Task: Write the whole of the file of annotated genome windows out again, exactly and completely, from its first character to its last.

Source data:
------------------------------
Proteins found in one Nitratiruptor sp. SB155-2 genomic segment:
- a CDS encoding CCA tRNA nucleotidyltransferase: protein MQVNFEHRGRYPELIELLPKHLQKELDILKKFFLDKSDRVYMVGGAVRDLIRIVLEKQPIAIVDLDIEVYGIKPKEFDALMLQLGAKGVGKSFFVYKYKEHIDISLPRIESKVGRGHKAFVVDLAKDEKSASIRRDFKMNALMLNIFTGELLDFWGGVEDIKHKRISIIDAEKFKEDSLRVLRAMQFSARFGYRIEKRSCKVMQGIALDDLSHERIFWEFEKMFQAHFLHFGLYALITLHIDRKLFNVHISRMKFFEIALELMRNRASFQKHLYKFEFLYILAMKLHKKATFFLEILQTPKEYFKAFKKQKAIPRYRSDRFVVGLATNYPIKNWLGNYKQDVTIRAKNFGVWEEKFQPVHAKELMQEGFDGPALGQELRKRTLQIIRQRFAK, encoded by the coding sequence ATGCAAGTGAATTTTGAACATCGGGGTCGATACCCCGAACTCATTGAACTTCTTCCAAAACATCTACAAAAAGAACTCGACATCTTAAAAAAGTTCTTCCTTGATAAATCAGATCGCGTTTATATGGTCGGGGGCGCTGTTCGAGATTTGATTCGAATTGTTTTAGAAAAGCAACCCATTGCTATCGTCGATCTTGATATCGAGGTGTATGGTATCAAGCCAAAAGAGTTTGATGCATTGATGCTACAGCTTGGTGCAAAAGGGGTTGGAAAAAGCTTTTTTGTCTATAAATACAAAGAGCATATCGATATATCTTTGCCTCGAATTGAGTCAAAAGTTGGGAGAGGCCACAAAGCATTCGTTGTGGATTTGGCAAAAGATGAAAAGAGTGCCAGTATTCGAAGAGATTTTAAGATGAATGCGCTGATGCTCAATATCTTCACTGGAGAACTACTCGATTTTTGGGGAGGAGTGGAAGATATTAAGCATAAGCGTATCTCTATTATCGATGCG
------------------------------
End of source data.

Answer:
Proteins found in one Nitratiruptor sp. SB155-2 genomic segment:
- a CDS encoding CCA tRNA nucleotidyltransferase: protein MQVNFEHRGRYPELIELLPKHLQKELDILKKFFLDKSDRVYMVGGAVRDLIRIVLEKQPIAIVDLDIEVYGIKPKEFDALMLQLGAKGVGKSFFVYKYKEHIDISLPRIESKVGRGHKAFVVDLAKDEKSASIRRDFKMNALMLNIFTGELLDFWGGVEDIKHKRISIIDAEKFKEDSLRVLRAMQFSARFGYRIEKRSCKVMQGIALDDLSHERIFWEFEKMFQAHFLHFGLYALITLHIDRKLFNVHISRMKFFEIALELMRNRASFQKHLYKFEFLYILAMKLHKKATFFLEILQTPKEYFKAFKKQKAIPRYRSDRFVVGLATNYPIKNWLGNYKQDVTIRAKNFGVWEEKFQPVHAKELMQEGFDGPALGQELRKRTLQIIRQRFAK, encoded by the coding sequence ATGCAAGTGAATTTTGAACATCGGGGTCGATACCCCGAACTCATTGAACTTCTTCCAAAACATCTACAAAAAGAACTCGACATCTTAAAAAAGTTCTTCCTTGATAAATCAGATCGCGTTTATATGGTCGGGGGCGCTGTTCGAGATTTGATTCGAATTGTTTTAGAAAAGCAACCCATTGCTATCGTCGATCTTGATATCGAGGTGTATGGTATCAAGCCAAAAGAGTTTGATGCATTGATGCTACAGCTTGGTGCAAAAGGGGTTGGAAAAAGCTTTTTTGTCTATAAATACAAAGAGCATATCGATATATCTTTGCCTCGAATTGAGTCAAAAGTTGGGAGAGGCCACAAAGCATTCGTTGTGGATTTGGCAAAAGATGAAAAGAGTGCCAGTATTCGAAGAGATTTTAAGATGAATGCGCTGATGCTCAATATCTTCACTGGAGAACTACTCGATTTTTGGGGAGGAGTGGAAGATATTAAGCATAAGCGTATCTCTATTATCGATGCG